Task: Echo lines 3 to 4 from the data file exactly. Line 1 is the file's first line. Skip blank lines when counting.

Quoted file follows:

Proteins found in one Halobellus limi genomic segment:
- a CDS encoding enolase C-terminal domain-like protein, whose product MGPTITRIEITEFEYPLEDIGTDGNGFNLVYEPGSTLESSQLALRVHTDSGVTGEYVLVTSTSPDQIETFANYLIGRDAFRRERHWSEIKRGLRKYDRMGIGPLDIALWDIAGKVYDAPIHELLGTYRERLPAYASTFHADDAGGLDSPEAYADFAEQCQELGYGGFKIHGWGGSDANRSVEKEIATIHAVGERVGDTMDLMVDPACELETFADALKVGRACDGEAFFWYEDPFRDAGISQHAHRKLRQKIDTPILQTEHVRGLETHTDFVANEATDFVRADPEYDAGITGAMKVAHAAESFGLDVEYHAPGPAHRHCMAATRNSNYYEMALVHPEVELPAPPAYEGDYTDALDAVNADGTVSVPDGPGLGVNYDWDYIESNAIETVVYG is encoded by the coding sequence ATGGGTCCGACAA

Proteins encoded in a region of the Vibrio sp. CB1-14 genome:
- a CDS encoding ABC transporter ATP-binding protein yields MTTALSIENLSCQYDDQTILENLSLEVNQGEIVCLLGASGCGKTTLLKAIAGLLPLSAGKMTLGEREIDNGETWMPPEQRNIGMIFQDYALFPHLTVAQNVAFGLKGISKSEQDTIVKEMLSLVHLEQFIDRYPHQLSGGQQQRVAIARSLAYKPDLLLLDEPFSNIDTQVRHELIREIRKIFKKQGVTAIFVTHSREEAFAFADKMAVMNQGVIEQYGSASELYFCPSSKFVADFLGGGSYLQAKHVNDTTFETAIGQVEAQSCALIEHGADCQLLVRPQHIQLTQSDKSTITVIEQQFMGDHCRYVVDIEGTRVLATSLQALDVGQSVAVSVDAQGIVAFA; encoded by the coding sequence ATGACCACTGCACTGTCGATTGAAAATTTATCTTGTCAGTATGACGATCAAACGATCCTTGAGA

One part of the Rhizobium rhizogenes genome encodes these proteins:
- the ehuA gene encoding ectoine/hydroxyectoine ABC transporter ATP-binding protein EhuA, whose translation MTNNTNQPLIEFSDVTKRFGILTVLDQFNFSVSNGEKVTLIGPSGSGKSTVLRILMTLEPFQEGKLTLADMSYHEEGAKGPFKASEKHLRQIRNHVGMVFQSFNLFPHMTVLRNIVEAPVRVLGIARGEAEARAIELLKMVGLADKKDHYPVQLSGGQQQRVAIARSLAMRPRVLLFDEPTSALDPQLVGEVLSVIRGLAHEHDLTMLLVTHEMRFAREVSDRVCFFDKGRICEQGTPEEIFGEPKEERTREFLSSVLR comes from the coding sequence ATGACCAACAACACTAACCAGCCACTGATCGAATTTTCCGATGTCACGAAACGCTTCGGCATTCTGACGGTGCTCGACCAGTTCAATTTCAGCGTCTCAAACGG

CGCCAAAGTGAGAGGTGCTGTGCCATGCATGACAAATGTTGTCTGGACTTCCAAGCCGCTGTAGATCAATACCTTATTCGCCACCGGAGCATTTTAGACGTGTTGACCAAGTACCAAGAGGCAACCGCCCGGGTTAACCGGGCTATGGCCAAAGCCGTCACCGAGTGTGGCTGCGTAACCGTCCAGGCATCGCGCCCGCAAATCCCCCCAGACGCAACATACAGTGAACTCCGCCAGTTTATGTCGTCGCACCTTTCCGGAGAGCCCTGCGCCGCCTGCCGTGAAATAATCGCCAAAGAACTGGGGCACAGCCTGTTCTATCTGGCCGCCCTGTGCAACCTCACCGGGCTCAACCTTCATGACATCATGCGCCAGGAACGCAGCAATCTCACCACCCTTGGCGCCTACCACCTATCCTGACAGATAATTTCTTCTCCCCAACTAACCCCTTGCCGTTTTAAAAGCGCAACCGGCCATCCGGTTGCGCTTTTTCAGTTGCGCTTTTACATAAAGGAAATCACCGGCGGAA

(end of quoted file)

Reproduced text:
Proteins encoded in a region of the Vibrio sp. CB1-14 genome:
- a CDS encoding ABC transporter ATP-binding protein yields MTTALSIENLSCQYDDQTILENLSLEVNQGEIVCLLGASGCGKTTLLKAIAGLLPLSAGKMTLGEREIDNGETWMPPEQRNIGMIFQDYALFPHLTVAQNVAFGLKGISKSEQDTIVKEMLSLVHLEQFIDRYPHQLSGGQQQRVAIARSLAYKPDLLLLDEPFSNIDTQVRHELIREIRKIFKKQGVTAIFVTHSREEAFAFADKMAVMNQGVIEQYGSASELYFCPSSKFVADFLGGGSYLQAKHVNDTTFETAIGQVEAQSCALIEHGADCQLLVRPQHIQLTQSDKSTITVIEQQFMGDHCRYVVDIEGTRVLATSLQALDVGQSVAVSVDAQGIVAFA; encoded by the coding sequence ATGACCACTGCACTGTCGATTGAAAATTTATCTTGTCAGTATGACGATCAAACGATCCTTGAGA